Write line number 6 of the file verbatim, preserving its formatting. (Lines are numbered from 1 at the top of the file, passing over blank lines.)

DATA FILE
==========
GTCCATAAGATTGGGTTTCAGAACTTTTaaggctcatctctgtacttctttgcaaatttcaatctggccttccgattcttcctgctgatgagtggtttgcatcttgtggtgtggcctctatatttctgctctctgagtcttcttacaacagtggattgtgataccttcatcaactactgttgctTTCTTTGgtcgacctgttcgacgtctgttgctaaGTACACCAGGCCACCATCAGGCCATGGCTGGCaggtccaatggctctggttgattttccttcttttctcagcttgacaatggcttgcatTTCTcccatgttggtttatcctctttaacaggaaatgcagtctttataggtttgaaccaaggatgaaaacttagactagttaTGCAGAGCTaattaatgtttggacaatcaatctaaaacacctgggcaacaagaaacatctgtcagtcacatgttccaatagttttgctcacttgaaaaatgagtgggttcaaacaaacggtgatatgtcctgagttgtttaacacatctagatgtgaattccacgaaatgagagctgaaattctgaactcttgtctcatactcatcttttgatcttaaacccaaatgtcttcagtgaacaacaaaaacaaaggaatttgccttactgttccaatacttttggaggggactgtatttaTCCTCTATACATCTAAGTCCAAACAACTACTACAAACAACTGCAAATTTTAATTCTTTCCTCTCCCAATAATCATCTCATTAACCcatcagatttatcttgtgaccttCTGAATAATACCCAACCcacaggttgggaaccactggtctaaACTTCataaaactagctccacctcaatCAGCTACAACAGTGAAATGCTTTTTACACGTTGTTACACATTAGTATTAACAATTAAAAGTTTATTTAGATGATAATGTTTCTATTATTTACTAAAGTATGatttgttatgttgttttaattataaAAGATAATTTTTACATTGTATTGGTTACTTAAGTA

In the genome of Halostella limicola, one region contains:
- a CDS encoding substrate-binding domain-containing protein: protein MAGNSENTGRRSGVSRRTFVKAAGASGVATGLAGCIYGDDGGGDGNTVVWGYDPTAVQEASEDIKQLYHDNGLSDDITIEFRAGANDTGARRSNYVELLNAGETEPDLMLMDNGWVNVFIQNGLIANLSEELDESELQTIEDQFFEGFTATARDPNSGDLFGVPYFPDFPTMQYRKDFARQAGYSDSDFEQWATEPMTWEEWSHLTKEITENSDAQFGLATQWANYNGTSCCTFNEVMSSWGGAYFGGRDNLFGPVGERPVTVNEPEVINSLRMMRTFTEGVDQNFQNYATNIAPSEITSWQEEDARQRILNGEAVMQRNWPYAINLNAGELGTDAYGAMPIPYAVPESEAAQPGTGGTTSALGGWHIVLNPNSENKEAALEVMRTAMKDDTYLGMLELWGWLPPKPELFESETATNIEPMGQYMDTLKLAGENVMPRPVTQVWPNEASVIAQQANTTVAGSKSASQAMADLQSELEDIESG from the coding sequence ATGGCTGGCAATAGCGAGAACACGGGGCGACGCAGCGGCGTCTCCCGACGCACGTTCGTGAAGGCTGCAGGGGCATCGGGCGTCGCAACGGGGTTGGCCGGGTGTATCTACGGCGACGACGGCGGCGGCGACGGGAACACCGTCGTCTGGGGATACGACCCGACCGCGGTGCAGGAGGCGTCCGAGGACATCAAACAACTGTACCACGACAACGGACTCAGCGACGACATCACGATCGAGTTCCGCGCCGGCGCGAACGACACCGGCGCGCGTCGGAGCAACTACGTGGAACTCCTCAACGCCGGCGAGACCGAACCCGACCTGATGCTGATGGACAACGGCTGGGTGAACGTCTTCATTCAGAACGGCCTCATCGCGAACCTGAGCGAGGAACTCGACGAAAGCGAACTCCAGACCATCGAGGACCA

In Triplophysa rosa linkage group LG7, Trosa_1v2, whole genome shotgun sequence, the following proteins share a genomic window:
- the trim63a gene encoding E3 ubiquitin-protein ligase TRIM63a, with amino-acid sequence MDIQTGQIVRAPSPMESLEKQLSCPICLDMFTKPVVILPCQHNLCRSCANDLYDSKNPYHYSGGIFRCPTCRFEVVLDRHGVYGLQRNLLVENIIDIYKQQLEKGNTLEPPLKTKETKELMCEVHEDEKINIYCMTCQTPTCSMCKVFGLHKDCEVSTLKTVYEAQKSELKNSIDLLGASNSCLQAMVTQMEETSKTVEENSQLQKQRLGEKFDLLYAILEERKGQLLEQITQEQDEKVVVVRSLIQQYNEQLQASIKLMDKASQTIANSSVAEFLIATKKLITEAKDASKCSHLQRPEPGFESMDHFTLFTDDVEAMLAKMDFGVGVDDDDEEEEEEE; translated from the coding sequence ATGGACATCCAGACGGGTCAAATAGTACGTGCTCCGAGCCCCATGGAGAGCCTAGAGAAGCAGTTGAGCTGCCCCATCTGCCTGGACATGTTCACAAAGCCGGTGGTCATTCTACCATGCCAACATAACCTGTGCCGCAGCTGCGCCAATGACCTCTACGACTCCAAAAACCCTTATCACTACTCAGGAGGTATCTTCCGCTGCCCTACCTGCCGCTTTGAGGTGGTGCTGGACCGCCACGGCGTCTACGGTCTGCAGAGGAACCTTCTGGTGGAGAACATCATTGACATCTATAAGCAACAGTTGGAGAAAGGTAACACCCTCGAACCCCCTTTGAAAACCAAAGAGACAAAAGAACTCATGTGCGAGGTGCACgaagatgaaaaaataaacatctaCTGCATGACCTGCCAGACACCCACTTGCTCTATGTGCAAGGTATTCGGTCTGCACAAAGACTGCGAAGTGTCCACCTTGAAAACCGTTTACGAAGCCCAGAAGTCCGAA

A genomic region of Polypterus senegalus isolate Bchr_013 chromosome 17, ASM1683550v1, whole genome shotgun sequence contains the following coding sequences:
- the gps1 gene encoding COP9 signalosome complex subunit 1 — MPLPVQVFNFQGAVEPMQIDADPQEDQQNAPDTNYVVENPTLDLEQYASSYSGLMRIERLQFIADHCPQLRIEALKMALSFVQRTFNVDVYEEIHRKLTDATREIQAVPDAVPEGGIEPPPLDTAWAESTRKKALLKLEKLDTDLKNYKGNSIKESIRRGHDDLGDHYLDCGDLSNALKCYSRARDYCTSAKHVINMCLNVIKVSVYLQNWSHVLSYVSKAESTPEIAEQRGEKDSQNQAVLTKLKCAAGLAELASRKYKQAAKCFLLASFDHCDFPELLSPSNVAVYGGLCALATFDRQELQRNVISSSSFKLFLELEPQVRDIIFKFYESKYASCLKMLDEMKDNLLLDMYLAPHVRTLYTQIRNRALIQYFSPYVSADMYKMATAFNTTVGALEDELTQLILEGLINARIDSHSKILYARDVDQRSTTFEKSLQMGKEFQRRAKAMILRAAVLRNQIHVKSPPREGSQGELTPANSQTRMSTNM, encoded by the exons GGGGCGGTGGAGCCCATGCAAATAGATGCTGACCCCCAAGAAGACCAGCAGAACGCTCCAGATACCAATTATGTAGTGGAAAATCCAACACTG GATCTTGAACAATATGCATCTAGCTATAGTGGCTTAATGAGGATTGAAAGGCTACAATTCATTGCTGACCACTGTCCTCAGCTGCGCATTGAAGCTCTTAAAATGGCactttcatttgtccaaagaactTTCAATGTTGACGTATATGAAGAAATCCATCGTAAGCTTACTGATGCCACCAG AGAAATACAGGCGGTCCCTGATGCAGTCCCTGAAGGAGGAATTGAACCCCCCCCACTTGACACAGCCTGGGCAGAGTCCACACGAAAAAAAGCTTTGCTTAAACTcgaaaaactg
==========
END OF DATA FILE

A genomic region of Polypterus senegalus isolate Bchr_013 chromosome 17, ASM1683550v1, whole genome shotgun sequence contains the following coding sequences: